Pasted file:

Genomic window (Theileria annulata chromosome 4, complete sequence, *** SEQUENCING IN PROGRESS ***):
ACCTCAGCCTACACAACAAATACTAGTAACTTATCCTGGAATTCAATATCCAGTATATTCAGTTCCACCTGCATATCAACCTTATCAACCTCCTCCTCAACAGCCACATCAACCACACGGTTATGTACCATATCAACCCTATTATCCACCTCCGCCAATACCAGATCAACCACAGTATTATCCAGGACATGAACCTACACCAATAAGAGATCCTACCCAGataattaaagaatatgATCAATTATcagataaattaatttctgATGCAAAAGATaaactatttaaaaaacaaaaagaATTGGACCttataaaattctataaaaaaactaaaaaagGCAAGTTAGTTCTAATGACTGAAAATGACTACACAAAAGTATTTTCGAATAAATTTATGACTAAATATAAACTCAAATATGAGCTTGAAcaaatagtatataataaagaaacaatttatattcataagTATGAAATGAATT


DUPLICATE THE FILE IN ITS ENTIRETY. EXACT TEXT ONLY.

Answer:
Genomic window (Theileria annulata chromosome 4, complete sequence, *** SEQUENCING IN PROGRESS ***):
ACCTCAGCCTACACAACAAATACTAGTAACTTATCCTGGAATTCAATATCCAGTATATTCAGTTCCACCTGCATATCAACCTTATCAACCTCCTCCTCAACAGCCACATCAACCACACGGTTATGTACCATATCAACCCTATTATCCACCTCCGCCAATACCAGATCAACCACAGTATTATCCAGGACATGAACCTACACCAATAAGAGATCCTACCCAGataattaaagaatatgATCAATTATcagataaattaatttctgATGCAAAAGATaaactatttaaaaaacaaaaagaATTGGACCttataaaattctataaaaaaactaaaaaagGCAAGTTAGTTCTAATGACTGAAAATGACTACACAAAAGTATTTTCGAATAAATTTATGACTAAATATAAACTCAAATATGAGCTTGAAcaaatagtatataataaagaaacaatttatattcataagTATGAAATGAATT